Oracle's Java programming framework has once again been found vulnerable with a new hole allowing an attacker to completely bypass the security sandbox that isolates apps from the rest of the system.
Once again the flaw was discovered by researcher Adam Gowdiak, whose firm Security Explorations focuses on Java.
Gowdiak said the flaw affects Java SE 7 and that it is present in not just the browser runtime environment and development kit software, but also in the Server JRE by using flaw in the Java Reflection application programming interface (API) .
This time around, however, the flaw requires users to click away a security warning dialog to work, meaning a so-called drive-by exploit is unlikely to be succesful.
The Reflection API is a feature that programs can use to modify the runtime behaviour of applications running in a Java virtual machine. Oracle warned that it was an advanced feature that should not be used without a strong grasp of the fundamentals of Java.
Separately from Gowdiak, Jeroen Frijters, a Java developer in the Netherlands, discovered by accident that by changing the Double.TYPE constructor to Integer.TYPE and by using the Reflection API to copy an integer field from one object to another, arbitrary code can overwrite public fields and disable the framework security manager.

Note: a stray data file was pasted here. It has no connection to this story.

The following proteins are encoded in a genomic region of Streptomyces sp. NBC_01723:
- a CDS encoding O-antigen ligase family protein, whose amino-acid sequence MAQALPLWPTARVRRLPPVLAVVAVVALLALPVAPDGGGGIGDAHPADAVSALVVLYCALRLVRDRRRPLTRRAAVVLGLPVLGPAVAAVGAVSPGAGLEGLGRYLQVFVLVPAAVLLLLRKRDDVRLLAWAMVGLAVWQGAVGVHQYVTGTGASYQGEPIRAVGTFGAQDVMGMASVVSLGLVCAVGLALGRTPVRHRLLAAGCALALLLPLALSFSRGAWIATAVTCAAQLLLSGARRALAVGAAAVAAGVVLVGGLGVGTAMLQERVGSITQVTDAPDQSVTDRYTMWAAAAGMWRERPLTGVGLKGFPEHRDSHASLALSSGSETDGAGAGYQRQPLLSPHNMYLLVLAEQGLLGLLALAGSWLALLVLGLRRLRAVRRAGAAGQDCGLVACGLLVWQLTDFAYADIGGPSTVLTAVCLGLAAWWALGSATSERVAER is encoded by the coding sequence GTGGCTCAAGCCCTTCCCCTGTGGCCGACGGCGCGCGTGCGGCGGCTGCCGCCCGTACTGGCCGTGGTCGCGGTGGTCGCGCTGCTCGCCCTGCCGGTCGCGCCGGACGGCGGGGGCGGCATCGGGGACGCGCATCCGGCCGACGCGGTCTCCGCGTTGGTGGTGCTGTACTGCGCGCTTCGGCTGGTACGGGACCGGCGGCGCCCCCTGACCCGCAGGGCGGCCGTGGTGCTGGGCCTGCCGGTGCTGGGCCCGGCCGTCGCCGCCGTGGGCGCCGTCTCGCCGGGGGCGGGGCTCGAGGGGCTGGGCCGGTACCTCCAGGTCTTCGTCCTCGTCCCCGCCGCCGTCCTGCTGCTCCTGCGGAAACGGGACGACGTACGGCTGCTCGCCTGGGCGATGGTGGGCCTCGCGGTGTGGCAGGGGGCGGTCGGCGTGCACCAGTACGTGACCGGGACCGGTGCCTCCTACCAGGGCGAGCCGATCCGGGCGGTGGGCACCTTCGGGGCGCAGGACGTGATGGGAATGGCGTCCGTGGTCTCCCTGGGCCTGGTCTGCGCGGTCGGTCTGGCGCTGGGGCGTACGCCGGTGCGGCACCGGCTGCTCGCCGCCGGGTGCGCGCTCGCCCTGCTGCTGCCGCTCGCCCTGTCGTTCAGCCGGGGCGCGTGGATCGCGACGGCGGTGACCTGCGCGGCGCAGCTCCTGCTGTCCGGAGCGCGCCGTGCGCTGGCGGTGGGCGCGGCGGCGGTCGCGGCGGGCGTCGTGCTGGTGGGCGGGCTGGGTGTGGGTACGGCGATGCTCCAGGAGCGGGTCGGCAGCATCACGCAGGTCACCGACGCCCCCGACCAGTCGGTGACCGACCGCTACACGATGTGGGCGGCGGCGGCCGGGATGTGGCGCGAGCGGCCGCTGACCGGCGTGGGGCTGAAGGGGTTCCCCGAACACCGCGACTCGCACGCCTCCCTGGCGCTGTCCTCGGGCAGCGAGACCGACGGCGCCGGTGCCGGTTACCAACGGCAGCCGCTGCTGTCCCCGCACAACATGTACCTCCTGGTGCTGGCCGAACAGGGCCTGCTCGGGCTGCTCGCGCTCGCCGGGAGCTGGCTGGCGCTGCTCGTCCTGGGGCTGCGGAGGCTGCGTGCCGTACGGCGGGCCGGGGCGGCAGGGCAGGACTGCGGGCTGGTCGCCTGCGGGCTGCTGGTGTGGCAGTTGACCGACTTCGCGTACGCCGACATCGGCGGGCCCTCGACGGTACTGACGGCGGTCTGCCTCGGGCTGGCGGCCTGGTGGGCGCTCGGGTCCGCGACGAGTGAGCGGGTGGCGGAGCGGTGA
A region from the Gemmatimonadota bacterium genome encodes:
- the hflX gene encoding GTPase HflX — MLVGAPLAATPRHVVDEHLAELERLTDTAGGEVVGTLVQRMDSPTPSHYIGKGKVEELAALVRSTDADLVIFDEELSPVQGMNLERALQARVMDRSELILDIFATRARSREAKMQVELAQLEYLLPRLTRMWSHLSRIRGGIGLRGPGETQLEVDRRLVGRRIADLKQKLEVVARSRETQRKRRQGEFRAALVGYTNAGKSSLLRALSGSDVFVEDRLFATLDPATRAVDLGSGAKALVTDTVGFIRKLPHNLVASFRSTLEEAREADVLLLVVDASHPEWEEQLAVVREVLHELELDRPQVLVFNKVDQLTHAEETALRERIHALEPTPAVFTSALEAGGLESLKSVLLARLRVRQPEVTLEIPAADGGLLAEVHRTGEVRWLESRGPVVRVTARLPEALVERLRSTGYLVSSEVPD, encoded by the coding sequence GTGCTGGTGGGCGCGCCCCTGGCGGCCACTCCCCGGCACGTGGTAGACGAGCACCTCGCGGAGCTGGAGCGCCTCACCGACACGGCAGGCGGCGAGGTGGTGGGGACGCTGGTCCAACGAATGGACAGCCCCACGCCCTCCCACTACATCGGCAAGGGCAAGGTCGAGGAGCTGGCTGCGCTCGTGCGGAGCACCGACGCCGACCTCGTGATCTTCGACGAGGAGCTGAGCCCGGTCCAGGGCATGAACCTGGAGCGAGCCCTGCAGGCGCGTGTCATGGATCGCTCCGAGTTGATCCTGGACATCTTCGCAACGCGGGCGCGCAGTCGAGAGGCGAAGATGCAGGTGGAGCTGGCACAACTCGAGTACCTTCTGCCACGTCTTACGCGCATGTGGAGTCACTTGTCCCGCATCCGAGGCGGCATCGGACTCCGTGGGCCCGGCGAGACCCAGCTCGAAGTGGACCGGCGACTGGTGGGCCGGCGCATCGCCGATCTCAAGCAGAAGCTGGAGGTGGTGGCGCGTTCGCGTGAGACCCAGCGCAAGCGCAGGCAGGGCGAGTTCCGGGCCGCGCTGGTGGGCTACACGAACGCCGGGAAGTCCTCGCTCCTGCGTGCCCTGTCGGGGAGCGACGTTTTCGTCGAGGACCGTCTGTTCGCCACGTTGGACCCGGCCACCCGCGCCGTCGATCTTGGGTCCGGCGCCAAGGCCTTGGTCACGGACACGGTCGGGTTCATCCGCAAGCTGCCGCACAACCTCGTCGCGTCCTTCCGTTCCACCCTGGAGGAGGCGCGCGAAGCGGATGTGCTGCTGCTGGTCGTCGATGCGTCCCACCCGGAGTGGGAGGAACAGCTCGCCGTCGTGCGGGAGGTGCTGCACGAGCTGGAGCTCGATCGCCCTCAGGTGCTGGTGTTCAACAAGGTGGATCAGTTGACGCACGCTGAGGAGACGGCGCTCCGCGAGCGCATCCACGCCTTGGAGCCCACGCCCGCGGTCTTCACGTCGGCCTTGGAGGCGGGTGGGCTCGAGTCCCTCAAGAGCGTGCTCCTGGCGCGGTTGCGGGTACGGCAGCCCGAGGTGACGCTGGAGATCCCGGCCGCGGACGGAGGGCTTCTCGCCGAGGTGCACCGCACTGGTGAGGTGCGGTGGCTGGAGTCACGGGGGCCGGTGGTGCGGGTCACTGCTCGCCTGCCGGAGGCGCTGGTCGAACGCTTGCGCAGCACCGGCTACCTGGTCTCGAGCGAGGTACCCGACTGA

Frijters published his proof of concept code on his blog last week and yesterday, security vendor F-Secure noted that it had been included in the Metasploit exploit kit on April 20, with attacks "actively happening".
According to Frijters, that particular security flaw was addressed by Oracle in last week's critical patch update, which plugged 42 holes in Java.